Wednesday 29 January 2020

Some Revolutionaries and their wigs

Wigs in the Early Revolution

The Revolution from the first involved issues of dress. The controversy which surrounded the opening of the Estates-General on 5th May 1789 highlighted the antiquated costumes of the three Estates.  As one anonymous deputy remarked, the dress code underlined the puerility of Court etiquette and degraded occasion into a "mascarade indécente". (Quoted Ribeira, p.46).  The sombre black uniform of the Third Estate served to underscore its inferior status. Some deputies refused to conform and wore ordinary clothes, even coloured coats.   On 15th October 1789 the Constituent Assembly formally voted to abandon all uniform; a few days later the obligation to wear clerical dress was also lifted.  David chose to depict participants in the Tennis Court Oath in English style suits and greatcoats.  Among the deputies, as on the streets, there was sartorial confusion.  The English visitor Mary Berry, wrote of the Assembly in Paris in 1790 that she had never seen "such a set of shabby, ill-dressed, strange-looking people".
Miss Berry's Journal (1865) p.217-8.

Wigs at first remained neutral in meaning.  The powdered wig, like the sword, was a symbol of nobility, but it also formed part of the everyday attire of the lawyers and well-to-do bourgeois of the Third Estate.  Amy Freund (2008)  has studied the series of portraits of deputies engraved by Nicolas-Francois Levachez  from 1789 onwards; many posed in their ordinary street clothes; the famous farmer-deputy Michel Gérard affected rural simplicity with his simple brown coat and bare head.  However, the majority,  still wore wigs or else their own curled and powdered hair.


Aileen Ribeiro, Fashion in the French Revolution (Batsford, 1988)

Amy Freund, "The legislative body:  print portraits of the National Assembly, 1789-1791",  Eighteenth-Century Studies, 2008, Vol. 41(3) p.337-358.

Monday 27 January 2020

More notable wigwearers

Here are a few more anecdotes concerning notable 18th-century wig-wearers. The following is translated / summarised from my latest favourite source of trivia, Sébastien Feuillet de Conches's Causeries d’un curieux.  Feuillet de Conches (1798-1887) was a diplomat, writer and formidable collector of all sorts of "stuff": paintings, books and curiosities of all kinds. 

Voltaire's wig

p.250: Two men, Bachaumont and Voltaire, persisted under Louis XV,  even, in the case of Voltaire, under Louis XVI, in wearing wigs from the bygone era of Louis XIV - the perruque classique à cinq écheveaux or even the cinq lauriers, invented by Nevers (1). Voltaire arrived in Paris to stay with the marquis de Villette on the last day of January 1778 but he only undertook his first full "toilette" at the end of March.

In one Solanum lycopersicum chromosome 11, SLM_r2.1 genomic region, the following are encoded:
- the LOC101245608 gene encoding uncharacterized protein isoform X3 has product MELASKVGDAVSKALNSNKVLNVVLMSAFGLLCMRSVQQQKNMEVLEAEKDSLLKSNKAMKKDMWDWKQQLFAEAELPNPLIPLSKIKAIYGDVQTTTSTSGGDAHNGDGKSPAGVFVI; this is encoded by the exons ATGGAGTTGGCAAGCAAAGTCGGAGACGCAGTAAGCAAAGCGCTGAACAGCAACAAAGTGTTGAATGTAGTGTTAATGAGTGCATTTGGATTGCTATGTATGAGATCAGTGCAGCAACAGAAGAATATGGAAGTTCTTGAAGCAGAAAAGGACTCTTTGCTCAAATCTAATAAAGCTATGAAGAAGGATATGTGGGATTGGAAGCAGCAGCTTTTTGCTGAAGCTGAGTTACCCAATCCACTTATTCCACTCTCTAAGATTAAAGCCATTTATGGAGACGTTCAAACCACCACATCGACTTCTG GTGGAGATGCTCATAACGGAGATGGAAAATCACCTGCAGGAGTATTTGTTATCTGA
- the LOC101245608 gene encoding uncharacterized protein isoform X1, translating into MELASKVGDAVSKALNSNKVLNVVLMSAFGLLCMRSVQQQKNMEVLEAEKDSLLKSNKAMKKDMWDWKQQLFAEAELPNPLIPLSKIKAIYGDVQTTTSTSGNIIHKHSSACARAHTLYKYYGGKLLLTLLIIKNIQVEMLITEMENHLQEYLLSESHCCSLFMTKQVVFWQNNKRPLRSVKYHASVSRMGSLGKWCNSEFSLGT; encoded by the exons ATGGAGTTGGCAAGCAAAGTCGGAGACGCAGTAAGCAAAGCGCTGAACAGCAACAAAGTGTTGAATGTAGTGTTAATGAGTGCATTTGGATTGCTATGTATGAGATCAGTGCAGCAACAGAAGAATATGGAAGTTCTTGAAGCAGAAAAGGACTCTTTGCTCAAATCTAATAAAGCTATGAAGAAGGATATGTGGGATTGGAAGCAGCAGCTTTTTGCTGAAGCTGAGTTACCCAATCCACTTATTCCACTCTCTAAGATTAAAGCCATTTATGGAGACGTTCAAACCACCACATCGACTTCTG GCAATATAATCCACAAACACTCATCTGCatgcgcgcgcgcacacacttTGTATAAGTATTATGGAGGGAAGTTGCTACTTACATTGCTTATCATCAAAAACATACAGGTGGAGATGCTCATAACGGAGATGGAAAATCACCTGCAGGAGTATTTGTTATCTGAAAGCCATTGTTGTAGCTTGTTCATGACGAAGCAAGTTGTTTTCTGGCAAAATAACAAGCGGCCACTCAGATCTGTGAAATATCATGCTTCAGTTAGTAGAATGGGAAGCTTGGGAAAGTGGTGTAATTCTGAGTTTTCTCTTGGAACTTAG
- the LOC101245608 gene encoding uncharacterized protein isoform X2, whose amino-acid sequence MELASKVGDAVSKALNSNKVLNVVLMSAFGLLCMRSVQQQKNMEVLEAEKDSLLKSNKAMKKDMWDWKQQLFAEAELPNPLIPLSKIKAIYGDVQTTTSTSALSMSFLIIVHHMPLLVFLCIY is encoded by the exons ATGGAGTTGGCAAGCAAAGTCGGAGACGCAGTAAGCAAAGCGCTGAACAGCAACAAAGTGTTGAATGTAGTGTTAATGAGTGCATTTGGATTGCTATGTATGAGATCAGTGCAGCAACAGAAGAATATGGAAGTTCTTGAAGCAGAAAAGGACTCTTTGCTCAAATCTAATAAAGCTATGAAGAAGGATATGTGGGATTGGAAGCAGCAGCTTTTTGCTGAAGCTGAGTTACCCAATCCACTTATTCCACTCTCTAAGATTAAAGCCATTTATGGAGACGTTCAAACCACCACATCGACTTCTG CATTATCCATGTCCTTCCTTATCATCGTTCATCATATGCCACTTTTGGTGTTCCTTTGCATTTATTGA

"He had a red coat trimmed with ermine ; a great wig à la Louis XIV, black, without powder, his lean face  so buried in it that one saw only his two eyes sparkling like coals.  His head was surmounted by a red cap in the shape of a crown, which seemed to be merely balanced there." [Bachaumont, Mémoires secrets, 28th March 1778.]

An hour after his arrival two months previously he had gone "jauntily and on foot" , to pay a visit to the comte d'Argental on the quai d'Orsay. He was so oddly dressed -  wrapped in a vast pelisse, his head in a woollen wig surmounted by a red fur-trimmed bonnet - that little children had taken him for a carnival character ("chienlit") and followed him shouting and taunting. [Mémoires secrets, 2nd February 1778].

(1) According to Grimm, the duc de Nevers invented a style of long wig, which was imitated  only by Bachaumont and Voltaire: "of the three wearers, only the last now persists.".
Correspondance litt., Vol. VII, June  1771 

[Voltaire's old-fashioned wigs were much remarked upon by visitors to Ferney:  The Duchess of Northumberland described his "small well-combed dark grizzle tie-wig without powder". Boswell at Christmas 1764 found him in "a slate-blue fine frieze greatcoat nightgown and a three-knotted wig"] 

The wigs of Rousseau and Maupertius

p.250  Rousseau adopted a little perruque à trois marteaux

p.251:  At his reception to the Académie française  Maupertius famously sported a short round wig composed of red hair with powdered yellow curls.  See Collini, Mon séjour aupres de Voltaire (1807) p.36.

The wigs of M. de Sartine

Sartine by  Joseph Boz, 1787
Musée Lambinet
p.253-4: It was hairdresser Le Gros (author of L'Art de la coiffure) who had the honour of working for the lieutenant general of police M. de Sartine, Secretary of State for the Navy at the start of the reign of Louis XVI. As far as fashions in hair were concerned, Sartine was the most coquettish man of the day and prided himself on having the best styled head in France.  He had a wig for the morning, a wig for the council chamber, a wig for the evening.  He even had a wig for good luck (a bonne fortune) with five little floating curls. Three wigmaker "valets de chambre" each had their department under the direction of Le Gros, who  alone enjoyed the privilege of dressing the hair of such a difficult and discerning master.  His hair was curled in the morning; his hair was curled in the evening.  If some accident disarranged the economy of his head during the day, the iron was in the fire (possibly literally?).  It was said that, when he was lieutenant of police, and had a criminal to interrogate, he would don a terrible wig with five serpent's tails which made him look like the three judges of Hell.  They nicknamed this instrument of anticipated torture la Sartine  or l'Inexorable.